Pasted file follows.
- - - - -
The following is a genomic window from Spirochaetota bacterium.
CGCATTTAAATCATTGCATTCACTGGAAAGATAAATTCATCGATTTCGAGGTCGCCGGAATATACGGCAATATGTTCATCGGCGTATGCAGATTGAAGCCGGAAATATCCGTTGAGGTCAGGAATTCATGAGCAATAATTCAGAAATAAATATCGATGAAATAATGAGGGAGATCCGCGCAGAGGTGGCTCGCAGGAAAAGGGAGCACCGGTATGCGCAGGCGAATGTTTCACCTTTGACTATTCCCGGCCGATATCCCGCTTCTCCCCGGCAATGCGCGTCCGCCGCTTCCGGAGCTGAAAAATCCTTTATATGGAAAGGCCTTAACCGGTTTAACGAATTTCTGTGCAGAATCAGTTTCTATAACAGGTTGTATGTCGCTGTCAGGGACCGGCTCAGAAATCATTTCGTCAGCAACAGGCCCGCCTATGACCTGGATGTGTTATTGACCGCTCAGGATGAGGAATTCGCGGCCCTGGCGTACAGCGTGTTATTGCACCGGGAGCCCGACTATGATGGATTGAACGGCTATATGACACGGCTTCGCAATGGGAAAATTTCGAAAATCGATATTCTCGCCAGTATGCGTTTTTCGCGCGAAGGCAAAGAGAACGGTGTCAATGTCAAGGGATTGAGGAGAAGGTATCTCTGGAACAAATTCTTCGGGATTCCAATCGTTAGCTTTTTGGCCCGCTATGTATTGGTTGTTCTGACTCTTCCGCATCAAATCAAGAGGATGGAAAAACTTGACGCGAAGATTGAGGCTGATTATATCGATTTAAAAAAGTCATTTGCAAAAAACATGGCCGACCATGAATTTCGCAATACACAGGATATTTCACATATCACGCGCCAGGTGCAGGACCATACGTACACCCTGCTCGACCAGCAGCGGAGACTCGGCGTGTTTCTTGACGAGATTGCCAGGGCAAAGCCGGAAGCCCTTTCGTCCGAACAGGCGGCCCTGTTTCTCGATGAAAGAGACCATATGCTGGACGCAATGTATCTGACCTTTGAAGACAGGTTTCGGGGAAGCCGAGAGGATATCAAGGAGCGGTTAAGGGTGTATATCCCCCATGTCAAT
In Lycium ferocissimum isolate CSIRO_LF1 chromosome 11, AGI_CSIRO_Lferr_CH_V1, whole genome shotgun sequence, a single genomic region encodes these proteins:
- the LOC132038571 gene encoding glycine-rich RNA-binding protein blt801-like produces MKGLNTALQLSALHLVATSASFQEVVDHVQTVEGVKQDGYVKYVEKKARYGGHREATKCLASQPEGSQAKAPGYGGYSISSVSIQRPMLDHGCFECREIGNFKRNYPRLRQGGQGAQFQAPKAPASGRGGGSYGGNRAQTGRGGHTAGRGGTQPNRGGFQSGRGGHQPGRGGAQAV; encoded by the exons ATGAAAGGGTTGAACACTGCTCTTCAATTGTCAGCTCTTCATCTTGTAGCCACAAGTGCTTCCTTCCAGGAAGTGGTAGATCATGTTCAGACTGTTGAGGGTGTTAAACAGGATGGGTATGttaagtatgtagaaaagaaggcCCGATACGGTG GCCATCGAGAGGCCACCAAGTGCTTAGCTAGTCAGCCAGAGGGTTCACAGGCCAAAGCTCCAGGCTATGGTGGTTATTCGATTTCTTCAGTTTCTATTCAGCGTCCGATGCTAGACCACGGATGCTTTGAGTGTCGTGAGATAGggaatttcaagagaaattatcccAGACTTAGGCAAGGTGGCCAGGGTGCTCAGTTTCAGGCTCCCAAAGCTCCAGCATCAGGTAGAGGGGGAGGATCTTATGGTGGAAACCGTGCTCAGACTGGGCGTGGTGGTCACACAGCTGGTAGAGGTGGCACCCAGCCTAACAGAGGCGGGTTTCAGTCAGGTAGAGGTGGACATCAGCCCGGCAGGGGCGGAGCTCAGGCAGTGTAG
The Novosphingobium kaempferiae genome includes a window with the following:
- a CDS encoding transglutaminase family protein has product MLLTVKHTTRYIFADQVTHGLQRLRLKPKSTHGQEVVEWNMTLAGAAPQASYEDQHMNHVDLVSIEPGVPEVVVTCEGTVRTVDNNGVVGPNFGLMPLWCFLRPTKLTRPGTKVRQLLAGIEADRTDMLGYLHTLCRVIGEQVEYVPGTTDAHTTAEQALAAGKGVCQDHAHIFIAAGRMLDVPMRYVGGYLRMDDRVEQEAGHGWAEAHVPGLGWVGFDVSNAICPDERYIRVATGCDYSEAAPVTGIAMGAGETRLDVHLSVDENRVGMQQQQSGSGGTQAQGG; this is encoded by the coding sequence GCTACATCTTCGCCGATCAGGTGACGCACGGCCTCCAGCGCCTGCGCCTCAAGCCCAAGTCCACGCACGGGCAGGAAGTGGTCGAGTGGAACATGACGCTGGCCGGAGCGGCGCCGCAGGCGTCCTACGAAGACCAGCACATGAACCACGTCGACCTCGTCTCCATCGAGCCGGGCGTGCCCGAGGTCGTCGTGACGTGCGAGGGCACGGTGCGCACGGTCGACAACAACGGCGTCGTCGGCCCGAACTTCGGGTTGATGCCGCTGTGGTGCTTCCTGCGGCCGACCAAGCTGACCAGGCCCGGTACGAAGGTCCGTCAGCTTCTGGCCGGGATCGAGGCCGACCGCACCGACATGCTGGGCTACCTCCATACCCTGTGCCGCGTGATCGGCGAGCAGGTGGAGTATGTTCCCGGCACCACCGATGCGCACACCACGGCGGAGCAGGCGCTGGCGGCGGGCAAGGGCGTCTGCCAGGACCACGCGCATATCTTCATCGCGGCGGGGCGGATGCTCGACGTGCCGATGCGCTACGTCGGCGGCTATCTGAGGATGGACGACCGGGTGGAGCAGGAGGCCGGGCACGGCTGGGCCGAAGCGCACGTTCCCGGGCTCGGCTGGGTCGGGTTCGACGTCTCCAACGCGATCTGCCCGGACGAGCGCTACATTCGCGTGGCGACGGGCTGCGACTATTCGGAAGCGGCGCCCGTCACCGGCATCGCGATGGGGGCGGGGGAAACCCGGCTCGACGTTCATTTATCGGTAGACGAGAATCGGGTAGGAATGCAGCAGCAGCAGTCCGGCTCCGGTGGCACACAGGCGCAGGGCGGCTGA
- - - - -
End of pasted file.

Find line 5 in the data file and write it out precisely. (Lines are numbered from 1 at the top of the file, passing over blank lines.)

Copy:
The Novosphingobium kaempferiae genome includes a window with the following: